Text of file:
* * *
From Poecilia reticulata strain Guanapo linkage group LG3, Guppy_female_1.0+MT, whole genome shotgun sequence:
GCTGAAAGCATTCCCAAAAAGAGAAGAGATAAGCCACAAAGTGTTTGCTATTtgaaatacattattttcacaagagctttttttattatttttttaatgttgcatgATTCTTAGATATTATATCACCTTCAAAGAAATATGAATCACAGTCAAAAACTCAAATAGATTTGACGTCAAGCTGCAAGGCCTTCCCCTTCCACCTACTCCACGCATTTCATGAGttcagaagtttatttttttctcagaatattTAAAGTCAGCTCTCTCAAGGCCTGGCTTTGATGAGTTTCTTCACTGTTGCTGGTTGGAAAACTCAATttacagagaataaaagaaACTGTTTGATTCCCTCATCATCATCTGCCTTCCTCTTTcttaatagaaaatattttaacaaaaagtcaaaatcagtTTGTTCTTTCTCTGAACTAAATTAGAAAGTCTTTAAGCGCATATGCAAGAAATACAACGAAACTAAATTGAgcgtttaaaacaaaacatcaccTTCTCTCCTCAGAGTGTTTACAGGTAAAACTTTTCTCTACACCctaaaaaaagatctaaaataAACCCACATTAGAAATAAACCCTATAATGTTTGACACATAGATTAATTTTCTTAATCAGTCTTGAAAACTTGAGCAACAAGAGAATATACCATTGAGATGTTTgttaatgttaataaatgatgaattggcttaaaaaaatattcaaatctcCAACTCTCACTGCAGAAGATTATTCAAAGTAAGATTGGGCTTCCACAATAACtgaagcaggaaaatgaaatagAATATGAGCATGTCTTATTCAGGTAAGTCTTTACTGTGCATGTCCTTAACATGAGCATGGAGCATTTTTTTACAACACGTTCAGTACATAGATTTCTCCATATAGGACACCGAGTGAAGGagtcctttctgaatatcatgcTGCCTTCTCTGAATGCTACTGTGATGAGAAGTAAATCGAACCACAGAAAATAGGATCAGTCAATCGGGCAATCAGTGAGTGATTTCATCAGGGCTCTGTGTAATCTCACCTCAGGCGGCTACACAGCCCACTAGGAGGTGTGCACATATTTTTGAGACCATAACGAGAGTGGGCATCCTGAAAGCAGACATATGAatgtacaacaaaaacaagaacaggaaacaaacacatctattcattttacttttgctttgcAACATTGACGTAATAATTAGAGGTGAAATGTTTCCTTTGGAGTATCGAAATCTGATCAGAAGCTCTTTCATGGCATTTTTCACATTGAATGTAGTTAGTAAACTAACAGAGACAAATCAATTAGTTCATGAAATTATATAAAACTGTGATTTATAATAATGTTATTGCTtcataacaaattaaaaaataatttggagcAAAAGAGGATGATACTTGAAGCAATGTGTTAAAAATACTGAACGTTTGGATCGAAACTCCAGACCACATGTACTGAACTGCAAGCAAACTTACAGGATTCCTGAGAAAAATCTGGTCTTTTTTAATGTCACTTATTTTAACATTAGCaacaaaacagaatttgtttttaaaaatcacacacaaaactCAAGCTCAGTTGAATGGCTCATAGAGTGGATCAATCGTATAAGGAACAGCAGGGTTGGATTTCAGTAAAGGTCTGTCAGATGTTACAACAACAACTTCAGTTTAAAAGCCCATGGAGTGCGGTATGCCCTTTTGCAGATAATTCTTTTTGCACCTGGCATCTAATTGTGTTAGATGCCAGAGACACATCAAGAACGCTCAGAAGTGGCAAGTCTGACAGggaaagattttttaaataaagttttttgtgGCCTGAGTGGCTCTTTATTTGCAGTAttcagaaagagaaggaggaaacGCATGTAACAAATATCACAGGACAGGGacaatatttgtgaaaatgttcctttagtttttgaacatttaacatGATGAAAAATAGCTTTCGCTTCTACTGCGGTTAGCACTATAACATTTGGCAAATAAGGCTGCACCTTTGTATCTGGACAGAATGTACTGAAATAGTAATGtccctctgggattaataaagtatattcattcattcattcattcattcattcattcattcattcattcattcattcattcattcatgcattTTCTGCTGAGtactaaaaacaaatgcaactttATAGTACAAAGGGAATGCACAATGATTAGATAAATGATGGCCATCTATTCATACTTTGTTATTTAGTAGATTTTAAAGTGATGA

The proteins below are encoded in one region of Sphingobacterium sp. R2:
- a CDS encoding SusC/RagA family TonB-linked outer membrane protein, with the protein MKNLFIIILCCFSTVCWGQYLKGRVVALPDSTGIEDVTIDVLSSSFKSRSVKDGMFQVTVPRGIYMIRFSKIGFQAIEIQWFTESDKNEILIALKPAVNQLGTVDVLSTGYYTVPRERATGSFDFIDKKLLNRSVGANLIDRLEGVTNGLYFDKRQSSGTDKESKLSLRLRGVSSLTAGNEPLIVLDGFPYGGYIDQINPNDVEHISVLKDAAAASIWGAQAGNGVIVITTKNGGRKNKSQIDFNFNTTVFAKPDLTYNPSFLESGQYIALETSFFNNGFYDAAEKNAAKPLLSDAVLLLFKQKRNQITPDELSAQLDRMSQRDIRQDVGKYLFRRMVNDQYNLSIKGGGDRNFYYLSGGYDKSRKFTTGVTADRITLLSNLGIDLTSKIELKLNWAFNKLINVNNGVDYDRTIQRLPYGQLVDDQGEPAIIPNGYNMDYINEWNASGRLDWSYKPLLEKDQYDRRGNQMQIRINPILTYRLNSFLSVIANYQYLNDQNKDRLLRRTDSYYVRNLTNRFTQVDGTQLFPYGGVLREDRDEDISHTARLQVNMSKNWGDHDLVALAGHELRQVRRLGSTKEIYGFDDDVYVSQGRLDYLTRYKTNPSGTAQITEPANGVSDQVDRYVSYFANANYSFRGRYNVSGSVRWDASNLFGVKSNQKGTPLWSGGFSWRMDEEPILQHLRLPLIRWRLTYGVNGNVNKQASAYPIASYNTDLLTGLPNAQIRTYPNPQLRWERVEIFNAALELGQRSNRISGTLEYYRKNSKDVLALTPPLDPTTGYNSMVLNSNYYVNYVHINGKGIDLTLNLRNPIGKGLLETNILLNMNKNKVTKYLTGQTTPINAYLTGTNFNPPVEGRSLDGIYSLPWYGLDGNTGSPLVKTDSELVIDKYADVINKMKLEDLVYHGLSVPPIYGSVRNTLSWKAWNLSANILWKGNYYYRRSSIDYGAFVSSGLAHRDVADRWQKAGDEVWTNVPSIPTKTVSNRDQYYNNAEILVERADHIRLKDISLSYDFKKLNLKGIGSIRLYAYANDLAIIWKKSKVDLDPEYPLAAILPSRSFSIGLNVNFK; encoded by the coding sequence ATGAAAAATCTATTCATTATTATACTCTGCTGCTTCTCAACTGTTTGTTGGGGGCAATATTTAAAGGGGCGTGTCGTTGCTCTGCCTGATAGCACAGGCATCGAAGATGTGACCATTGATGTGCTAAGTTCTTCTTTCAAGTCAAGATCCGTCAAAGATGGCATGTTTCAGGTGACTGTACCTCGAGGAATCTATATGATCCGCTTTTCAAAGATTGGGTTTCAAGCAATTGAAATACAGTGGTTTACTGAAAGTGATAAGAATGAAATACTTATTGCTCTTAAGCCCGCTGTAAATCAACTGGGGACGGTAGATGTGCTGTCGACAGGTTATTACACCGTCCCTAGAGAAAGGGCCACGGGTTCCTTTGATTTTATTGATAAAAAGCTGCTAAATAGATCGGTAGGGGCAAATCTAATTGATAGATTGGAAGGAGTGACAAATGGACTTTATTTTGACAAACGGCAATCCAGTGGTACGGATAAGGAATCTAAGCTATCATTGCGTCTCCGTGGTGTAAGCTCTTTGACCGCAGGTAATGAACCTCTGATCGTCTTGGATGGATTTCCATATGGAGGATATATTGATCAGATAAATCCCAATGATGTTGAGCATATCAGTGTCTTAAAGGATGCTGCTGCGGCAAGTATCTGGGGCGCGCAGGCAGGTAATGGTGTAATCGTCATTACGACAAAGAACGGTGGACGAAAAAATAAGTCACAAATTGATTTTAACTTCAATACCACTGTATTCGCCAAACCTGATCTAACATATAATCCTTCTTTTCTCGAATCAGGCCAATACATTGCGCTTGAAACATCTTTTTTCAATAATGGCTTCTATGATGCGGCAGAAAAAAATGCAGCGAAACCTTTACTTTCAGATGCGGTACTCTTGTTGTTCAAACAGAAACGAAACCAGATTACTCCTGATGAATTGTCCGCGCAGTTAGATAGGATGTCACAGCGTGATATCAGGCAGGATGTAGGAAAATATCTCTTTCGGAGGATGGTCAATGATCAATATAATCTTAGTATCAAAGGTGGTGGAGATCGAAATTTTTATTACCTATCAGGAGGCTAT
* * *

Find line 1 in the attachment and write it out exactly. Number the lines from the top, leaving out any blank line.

From Poecilia reticulata strain Guanapo linkage group LG3, Guppy_female_1.0+MT, whole genome shotgun sequence: